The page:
7 His traveling companions were awestruck when they saw the light and heard the voice. Having initially fallen to the ground either in fear or the awesomeness of God's presence (Acts 22:14), they then stood back up to view the amazing scene. Acts 22:9 indicates that they did not understand what the voice was saying. Jesus spoke in Aramaic, which his companions may not have understood (Acts 22:14). The voice may not have been loud enough for the others to hear it clearly. This verse seems to indicate that Jesus did not appear in physical form during this encounter, but there is much debate about this. Nonetheless, Ananias would later tell Paul that Jesus had indeed appeared to him, so regardless of whether there was a physical manifestation, he was commissioned directly by Jesus, qualifying him as an apostle (Acts 9:17, 1 Cor 9:1).
8 Saul was blinded by the experience. He had been strong enough to lead a crusade against Christians when he started to Damascus, but now needed assistance to reach his destination.
9 Everything changed once Saul met Jesus. He needed time to pray and repent. His experience forced him to accept a new worldview - one that he had previously rejected rigorously. The impact was so profound that he did not eat or drink for three days.
10 In Damascus there lived a well-respected, devout Jew named Ananias who had become a Christian. Nothing else is known of this man through the Scriptures, but there are several traditions about him, including the idea that he might have been one of the 70 disciples of Luke 10:1 and was later martyred. The site where it is believed his home was has, always been a place of worship since his day, but it has changed hands between Christians and Muslims many times.Jesus spoke to Ananias through a vision, most likely in a dream: evidence that this task was very important. Ananias was responsive to Him and willing to listen.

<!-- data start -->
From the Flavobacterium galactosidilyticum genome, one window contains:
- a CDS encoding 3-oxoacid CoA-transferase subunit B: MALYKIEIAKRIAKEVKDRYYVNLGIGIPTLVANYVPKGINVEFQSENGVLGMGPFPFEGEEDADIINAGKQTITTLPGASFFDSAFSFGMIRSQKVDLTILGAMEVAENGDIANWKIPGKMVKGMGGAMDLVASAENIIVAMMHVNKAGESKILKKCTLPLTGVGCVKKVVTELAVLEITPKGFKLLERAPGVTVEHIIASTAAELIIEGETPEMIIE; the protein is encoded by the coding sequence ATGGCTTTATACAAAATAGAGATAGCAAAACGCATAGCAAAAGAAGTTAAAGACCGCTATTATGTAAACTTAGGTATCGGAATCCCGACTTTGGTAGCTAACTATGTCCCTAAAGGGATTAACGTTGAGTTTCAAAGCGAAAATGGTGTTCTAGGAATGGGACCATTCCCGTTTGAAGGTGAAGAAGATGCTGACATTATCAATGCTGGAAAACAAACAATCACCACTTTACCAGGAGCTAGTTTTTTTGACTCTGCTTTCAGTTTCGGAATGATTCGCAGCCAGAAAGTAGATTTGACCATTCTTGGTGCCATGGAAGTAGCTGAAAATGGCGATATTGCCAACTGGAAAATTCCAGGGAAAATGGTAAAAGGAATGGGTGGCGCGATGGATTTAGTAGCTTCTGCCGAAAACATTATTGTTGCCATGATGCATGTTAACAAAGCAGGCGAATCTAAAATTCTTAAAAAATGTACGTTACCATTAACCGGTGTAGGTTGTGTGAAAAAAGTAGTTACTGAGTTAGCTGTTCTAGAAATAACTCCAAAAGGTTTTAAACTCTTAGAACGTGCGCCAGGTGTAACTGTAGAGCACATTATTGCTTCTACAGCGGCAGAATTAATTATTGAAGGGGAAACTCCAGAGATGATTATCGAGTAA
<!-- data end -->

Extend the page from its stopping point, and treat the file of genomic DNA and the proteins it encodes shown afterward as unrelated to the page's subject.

11 Visions can range from vague to specific, and here, Jesus gives Ananias explicit instructions on who he is to look for and where he is. It is likely he knew where Straight Street was already, since it was a wide, colonnaded street that connected the theater to the governor's palace and served as a large market place, but it is unclear if he knew Judas. By specifically asking for Saul based on his home town, it is likely that Judas would be more willing to let a visitor in. There is a mosque in Damascus near the eastern gate on Straight Street today that is reputed to have been built over a church that was built over the original site of Judas' house.Jesus begins to describe Ananias' mission to see Saul with the indication that he is praying. He is in communication with God, just as Ananias was accustomed to doing. Saul and Ananias had something in common, which was their faith in God. Saul's faith was brand new, but it linked the two together. This serves as an assurance to Ananias, and the reason becomes clear in the next few verses.
12 God gave both of these men visions to prepare them to meet. For Ananias the vision was instructional, while For Paul it was to be further evidence that what He had experienced was truly from Jesus. While Paul's experience of this vision is not recorded elsewhere, it obviously happened between the road to Damascus experience and Ananias' vision.
13 This does not appear to be a statement of reluctance because Jesus does not rebuke him. It is most likely a statement of amazement. The man who was an enemy of God has now become His servant. Paul's reputation had preceded him, and many confirmed the facts of the matter. Ananias may have also felt a short burst of apprehension in the idea of actively seeking out the one who had specifically come to the town to arrest people like himself for deportation and prosecution.

The first Christians were called "saints," coming from the Greek word meaning "not of earth." The idea is that followers of Jesus were consecrated to live their lives with a completely different frame of reference than the earthly people around them.

14 Paul's purpose for coming to Damascus was no secret.